James McMurtry's tune "We Can't Make it Here Anymore" has garnered the singer/songwriter a lot of attention since its release on his 2005 album "Childish Things," particularly since the Great Recession began grinding jobs and lives into dust back in 2008. The title is a double entendre, referring to both the diminishing prospects of the middle class in America and the dwindling manufacturing jobs that made such lives possible.
In a recent post on his blog titled "We Can't Make it Here Naivete," McMurtry elaborated on the song a bit in light of reading a New York Times story about how iPhones are produced, and why, in so many words, we can't make them here. Factory hands in China toil around the clock for low wages. At gunpoint, workers extract precious metals from the ground in the Congo, metals that eventually become bundles of tiny circuits in your pocket, transmitting the ephemera of your day-to-day life to other bundles of tiny circuits in other people's pockets. "We can't make iPhones in this country because we don't want to tolerate slavery within our own borders," he wrote. "So we outsource our slavery."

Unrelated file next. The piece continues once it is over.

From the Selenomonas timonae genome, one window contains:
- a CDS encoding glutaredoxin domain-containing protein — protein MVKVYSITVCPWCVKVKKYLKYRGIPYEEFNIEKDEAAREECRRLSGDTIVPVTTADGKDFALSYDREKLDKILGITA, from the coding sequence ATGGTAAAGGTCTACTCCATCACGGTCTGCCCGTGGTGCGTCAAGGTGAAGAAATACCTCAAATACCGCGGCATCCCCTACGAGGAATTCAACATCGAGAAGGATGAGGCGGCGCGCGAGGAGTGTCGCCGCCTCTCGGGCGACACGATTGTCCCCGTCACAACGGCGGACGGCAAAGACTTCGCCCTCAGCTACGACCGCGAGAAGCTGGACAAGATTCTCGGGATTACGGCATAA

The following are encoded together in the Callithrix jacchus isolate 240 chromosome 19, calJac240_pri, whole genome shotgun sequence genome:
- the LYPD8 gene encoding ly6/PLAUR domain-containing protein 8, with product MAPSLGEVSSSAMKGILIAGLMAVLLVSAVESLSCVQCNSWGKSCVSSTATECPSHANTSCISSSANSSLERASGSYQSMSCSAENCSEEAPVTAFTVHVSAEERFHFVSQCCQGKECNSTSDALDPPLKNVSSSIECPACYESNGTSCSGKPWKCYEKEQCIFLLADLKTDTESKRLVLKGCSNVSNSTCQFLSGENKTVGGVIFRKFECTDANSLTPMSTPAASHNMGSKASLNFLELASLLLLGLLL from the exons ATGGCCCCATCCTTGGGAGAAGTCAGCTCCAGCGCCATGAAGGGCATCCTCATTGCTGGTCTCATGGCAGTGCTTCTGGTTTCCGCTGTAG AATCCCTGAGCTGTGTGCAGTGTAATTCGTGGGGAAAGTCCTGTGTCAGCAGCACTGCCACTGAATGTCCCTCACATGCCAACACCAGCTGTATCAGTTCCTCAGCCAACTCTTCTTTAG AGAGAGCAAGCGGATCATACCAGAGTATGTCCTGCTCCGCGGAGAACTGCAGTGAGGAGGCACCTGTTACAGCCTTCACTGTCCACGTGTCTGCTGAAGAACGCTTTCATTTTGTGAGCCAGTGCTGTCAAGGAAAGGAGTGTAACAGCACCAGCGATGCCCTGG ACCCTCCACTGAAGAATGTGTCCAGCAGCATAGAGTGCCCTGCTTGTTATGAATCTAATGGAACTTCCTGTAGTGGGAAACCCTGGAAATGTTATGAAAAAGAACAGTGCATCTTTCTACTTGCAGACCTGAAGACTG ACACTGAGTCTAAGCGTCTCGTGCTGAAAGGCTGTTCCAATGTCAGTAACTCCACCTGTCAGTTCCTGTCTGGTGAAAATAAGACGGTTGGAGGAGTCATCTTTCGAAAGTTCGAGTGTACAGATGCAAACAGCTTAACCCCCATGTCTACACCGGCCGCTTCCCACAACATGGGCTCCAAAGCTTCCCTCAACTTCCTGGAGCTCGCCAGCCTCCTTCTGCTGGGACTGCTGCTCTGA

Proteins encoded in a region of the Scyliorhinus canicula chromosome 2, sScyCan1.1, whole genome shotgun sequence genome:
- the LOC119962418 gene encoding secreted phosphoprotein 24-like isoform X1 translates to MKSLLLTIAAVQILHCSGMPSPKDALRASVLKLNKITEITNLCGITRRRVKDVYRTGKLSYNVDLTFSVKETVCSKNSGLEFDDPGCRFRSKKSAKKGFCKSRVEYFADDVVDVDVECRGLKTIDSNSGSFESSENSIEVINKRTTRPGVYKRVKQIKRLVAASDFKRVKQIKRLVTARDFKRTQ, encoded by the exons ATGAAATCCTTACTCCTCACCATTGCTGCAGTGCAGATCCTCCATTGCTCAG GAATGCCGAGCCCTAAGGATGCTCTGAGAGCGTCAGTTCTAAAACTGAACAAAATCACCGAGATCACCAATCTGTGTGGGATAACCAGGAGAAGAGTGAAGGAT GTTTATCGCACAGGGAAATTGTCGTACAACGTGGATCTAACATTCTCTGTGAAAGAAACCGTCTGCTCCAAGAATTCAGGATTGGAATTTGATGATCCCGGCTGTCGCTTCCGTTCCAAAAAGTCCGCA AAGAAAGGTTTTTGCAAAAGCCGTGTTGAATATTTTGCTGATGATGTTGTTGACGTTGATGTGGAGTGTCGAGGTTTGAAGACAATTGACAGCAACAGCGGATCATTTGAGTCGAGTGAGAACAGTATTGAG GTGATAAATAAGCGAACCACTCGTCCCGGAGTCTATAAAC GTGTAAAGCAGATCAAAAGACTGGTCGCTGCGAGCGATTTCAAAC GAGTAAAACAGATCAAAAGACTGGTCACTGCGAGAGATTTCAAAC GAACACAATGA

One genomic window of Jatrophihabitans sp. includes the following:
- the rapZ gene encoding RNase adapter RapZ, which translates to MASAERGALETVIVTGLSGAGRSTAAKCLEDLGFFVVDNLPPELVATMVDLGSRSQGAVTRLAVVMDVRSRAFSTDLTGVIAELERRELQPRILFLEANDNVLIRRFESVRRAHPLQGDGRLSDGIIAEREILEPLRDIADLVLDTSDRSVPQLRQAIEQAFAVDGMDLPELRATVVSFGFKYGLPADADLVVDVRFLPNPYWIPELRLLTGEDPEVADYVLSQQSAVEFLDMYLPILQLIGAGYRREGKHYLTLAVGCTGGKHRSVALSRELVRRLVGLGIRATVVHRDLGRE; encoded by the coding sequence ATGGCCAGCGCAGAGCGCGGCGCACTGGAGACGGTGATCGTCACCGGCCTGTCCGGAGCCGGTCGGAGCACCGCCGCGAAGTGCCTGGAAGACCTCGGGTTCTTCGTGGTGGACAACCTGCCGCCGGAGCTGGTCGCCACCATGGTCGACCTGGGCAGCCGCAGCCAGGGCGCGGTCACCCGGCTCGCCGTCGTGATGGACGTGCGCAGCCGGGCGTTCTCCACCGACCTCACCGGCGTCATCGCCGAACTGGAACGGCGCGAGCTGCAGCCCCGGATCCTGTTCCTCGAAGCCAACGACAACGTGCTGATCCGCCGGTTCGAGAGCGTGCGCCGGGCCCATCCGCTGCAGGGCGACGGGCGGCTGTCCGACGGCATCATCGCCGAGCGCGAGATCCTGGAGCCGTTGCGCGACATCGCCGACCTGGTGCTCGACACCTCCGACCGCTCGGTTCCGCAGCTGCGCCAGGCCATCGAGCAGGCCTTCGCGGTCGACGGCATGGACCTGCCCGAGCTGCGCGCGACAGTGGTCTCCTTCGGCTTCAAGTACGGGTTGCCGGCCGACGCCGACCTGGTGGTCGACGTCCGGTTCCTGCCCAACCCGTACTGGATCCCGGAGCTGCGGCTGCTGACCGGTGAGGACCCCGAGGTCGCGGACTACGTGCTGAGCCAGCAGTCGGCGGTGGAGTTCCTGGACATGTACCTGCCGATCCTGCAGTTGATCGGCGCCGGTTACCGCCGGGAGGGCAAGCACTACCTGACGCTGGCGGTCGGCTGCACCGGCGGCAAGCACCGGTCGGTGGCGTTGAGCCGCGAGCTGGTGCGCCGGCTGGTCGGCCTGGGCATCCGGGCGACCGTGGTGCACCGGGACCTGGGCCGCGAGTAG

It's the rare musician who'll examine his own work in so frank a manner and put it in a real-world context like that. But if McMurtry's proved anything in the last many years, it's that he is just that: a rare and thoughtful songwriter. In terms of sound, his highly enjoyable 2008 album "Just Us Kids" is pretty indicative. He draws influence from the winding lyrical poetry of Bob Dylan, the down in the groove rocking of Tom Petty, the sardonic bite of John Prine and the plainspoken everyman appeal of John Mellencamp. But McMurtry always puts his own stamp on it. He's one of the best singer/songwriters going.
Jonny Burke opens the 18-and-older show with some excellent roots-inspired, swaggering power-pop.